July 22, 2015
by Lyndsay Cruickshank
We’ve all seen the banner headlines about CO2 concentrations increasing in the atmosphere, but did you know this increase is also impacting our seas and its inhabitants too?
There is a natural exchange of CO2 between the surface layers of the ocean and the atmosphere. The chemistry of seawater is complex, an imbalance as a result of absorption of atmospheric CO2, by oceans, has the potential of making the seawater more acidic, this is known as Ocean Acidification.
It has been reported that a third of the CO2 from human activities (such as fossil fuel burning) produced over the past 200 years has been absorbed by the oceans, resulting in a decrease in pH level. Changing the acidity of sea water may have an impact on many living organisms in the sea such as plankton. Plankton are most active near the ocean surface (the upper 200 m), and this layer is likely to be the most affected by ocean acidification, and any impact on plankton may affect other parts of the food chain.
Some marine regions will be more rapidly affected, therefore it is important to routinely monitor for changes in CO2 concentrations.
What is Marine Scotland Science Doing?
We are involved in a number of projects to assess changes to Scottish waters as a result of increasing CO2 in the atmosphere. Since 2009 water samples have been collected from two depths (one and 45 m) on a weekly basis (weather permitting) at the Stonehaven ecosystem monitoring site with the aim of providing a baseline for a coastal region in Scottish waters. Water samples collected between January 2009 and August 2011 were collected and analysed, by the National Oceanography Centre Southampton (NOC), as part of the Defra PH project and UK Ocean Acidification (UKOA) project. Since September 2011 water samples have been collected at Stonehaven as part of the Stonehaven ecosystem monitoring programme were we have collected monthly water samples for coccolithophore identification.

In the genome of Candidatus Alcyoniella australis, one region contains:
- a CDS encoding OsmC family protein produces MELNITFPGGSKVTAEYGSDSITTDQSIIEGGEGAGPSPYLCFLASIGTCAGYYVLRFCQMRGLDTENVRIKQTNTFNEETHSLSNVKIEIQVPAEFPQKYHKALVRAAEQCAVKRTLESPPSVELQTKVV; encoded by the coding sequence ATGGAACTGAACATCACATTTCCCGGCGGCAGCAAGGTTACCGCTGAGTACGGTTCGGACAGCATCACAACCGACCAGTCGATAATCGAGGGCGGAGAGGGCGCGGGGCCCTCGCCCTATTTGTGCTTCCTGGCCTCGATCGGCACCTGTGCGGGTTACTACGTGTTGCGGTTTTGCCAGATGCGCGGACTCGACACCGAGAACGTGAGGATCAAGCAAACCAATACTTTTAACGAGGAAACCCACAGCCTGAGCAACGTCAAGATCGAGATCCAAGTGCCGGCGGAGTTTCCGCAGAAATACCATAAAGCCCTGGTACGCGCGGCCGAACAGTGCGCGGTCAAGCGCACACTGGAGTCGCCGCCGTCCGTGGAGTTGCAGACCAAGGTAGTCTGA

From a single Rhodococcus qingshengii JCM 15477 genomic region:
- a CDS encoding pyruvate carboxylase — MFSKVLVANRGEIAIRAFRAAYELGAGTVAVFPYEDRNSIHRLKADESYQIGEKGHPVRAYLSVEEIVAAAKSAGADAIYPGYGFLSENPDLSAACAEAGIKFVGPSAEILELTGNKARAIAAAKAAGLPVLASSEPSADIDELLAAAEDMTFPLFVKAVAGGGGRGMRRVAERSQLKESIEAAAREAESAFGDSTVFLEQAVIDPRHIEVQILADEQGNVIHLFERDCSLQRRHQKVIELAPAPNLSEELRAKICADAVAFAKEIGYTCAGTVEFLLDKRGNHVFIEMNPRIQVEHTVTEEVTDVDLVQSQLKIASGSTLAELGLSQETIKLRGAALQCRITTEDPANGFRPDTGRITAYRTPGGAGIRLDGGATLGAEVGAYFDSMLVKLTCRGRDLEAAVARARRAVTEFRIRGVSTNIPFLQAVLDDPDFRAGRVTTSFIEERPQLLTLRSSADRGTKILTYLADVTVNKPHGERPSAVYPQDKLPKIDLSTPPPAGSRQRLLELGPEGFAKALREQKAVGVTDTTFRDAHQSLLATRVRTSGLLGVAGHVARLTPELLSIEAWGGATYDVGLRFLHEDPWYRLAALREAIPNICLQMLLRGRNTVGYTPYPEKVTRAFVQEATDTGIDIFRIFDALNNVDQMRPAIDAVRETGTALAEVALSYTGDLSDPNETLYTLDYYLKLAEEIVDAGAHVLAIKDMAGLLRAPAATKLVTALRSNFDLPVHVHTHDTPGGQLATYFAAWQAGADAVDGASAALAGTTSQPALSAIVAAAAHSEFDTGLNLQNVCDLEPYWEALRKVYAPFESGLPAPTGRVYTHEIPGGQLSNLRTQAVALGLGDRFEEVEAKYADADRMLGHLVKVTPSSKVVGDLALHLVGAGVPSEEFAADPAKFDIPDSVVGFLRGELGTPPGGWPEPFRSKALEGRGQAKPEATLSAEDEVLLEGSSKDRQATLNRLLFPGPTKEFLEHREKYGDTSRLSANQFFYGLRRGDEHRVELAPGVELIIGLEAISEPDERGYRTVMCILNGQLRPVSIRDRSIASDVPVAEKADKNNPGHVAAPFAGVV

Coccolithophores are microscopic phytoplankton which are covered in calcareous plates. Laboratory studies to investigate the impacts of OA on this part of the plankton community have given conflicting results. Understanding the seasonal control of Emiliania huxleyi diversity and calcification will contribute to a better understanding of the potential biological impact of OA on coccolithophores in Scottish waters. Marine Scotland has just started a small project investigating if pteropods (small marine snails that live in the water column) can also be used to assess the impacts of OA on the marine plankton community.
The data from the coastal site continues to be of particular interest both nationally and internationally, as this is one of the few international long-term weekly baseline monitoring sites for OA studies. Linked with the biological data this site provides valuable information to help us understand and distinguish long-term anthropogenic signals from short-term spatial and temporal variability.
Pamela Walsham, Lynda Webster, Eileen Bresnan and Pablo Leon Diaz
Marine Scotland Science International Representation
Marine Scotland Science has international representation on a number of groups, we are network members of the Global Ocean Acidification – Observing Network (GOA-ON) and were a member of the Joint OSPAR/ICES Ocean Acidification Study Group (SGOA 2012-2014). A MSS staff member will be one of the conveners for Theme session H: Ocean acidification: Understanding chemical, biological and biochemical responses in marine ecosystems of the ICES ASC 2015.